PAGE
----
The Collegian
Monday, May 16, 2022

8

Current active cases

634

Total cumulative cases

97.9%

Reporting students vaccinated

94.3%

Reporting faculty/staff vaccinated

What does MLK Day mean to me?

"Intelligence plus character, that is the goal of true education."

I read that quote while doing some research on Martin Luther King Jr., and immediately asked myself whether the University of Richmond was meeting the goal of true education. I've come to the conclusion that this can only be decided on an individual basis, but that there are some instances that show it is true: Richmond students are seeking knowledge, and they are also seeking wisdom.

I think the best example of this was the beginnings of the annual celebration of Martin Luther King Jr. Day. I was reading through The Collegian archives and learned that the annual event, and altered class schedule, didn't start until 2005. Before that, students would organize events that usually included a march to the Tyler Haynes Commons where someone would read King's "I Have a Dream" speech and Umoja gospel choir and sometimes other groups would sing.

The official university-sponsored event began when people spoke up and asked for an event. Go figure. Creating change through words and action. Who knew?

King certainly knew that was how it was done. As Oliver W. Hill Jr., the keynote speaker from Monday's celebration, demonstrated, words are the beginning of change.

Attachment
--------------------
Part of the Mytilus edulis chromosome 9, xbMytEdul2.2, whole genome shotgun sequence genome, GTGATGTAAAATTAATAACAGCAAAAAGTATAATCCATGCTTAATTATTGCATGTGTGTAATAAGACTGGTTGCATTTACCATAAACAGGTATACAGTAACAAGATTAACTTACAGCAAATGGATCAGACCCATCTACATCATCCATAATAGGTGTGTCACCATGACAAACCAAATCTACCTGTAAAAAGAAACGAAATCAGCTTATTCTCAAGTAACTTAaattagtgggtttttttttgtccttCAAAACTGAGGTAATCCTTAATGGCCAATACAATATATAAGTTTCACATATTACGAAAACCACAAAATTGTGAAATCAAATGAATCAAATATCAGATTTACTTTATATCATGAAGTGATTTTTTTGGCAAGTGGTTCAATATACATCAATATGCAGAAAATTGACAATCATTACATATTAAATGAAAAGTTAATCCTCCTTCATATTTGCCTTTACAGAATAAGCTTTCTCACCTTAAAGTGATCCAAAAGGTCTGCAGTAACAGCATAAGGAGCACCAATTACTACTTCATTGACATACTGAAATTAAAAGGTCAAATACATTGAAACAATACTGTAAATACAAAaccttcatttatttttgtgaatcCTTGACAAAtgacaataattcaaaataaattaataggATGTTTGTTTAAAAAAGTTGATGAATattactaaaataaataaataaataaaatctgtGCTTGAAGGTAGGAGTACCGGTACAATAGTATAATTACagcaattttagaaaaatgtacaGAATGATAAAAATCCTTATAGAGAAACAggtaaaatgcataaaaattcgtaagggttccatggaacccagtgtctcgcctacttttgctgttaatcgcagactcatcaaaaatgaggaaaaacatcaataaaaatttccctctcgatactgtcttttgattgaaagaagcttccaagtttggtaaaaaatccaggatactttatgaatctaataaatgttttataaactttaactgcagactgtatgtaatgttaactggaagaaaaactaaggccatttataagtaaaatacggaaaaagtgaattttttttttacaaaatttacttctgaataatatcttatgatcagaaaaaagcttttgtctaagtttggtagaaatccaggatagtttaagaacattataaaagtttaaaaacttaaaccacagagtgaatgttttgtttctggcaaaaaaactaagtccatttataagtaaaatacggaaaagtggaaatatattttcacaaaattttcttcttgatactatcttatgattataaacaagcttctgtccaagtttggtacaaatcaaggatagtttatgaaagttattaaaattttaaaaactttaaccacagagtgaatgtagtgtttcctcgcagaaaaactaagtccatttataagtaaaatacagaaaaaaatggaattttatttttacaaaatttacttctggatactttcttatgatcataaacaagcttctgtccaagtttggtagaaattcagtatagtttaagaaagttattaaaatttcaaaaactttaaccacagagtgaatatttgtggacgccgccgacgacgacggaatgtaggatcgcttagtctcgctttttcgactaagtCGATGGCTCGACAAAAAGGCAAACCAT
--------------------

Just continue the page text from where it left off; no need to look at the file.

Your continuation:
In the spirit of words and the beginnings of change, I thought I would include quotes from university members as the MLK Day events developed through the years.

2003: "Let us remember that we, too, must have a dream. To each of you gathered here today, I ask: What is your dream? What is your God-given task? In case no one has ever told you, you were not put on this earth to take up space. You have purpose. You have potential... This is not a black thing or a white thing. This is a people thing." Jennell Whitfield, Westhampton College '03, read King's "I Have a Dream" speech.

2004: "I don't think Dr. King would have wanted us to just take one day to focus on his message. It should be a part of our lives." Patrick Huber, Richmond College '04, on the university's policy of holding class on MLK Day.

2005: "Hopefully [the program] shows [students] that they can accomplish a lot and they don't have to settle for the social atmosphere. They can do something about it and not accept it as the way it is." Danielle Torain, WC '06, president of the Black Student Alliance in 2005.

2006: "It was such an inspiration to see everyone together on the first day of classes. It really reminded me of the days of the movement when everyone banded together and said 'We shall overcome.'" The Rev. Debyii L. Sababu Thomas, keynote speaker at the event in 2006.

2010: "We have endured and we're going to celebrate that." Babadunjo Olagunke, artistic director of the Ngoma African Dance Company.

"All labor that uplifts humanity has dignity and importance and should be undertaken with painstaking excellence. Every man must decide whether he will walk in the light of creative altruism or in the darkness of destructive selfishness. Our lives begin to end the day we become silent about things that matter." Martin Luther King Jr.

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Contact news editor Stephanie Rice at stephanie.rice@richmond.edu.

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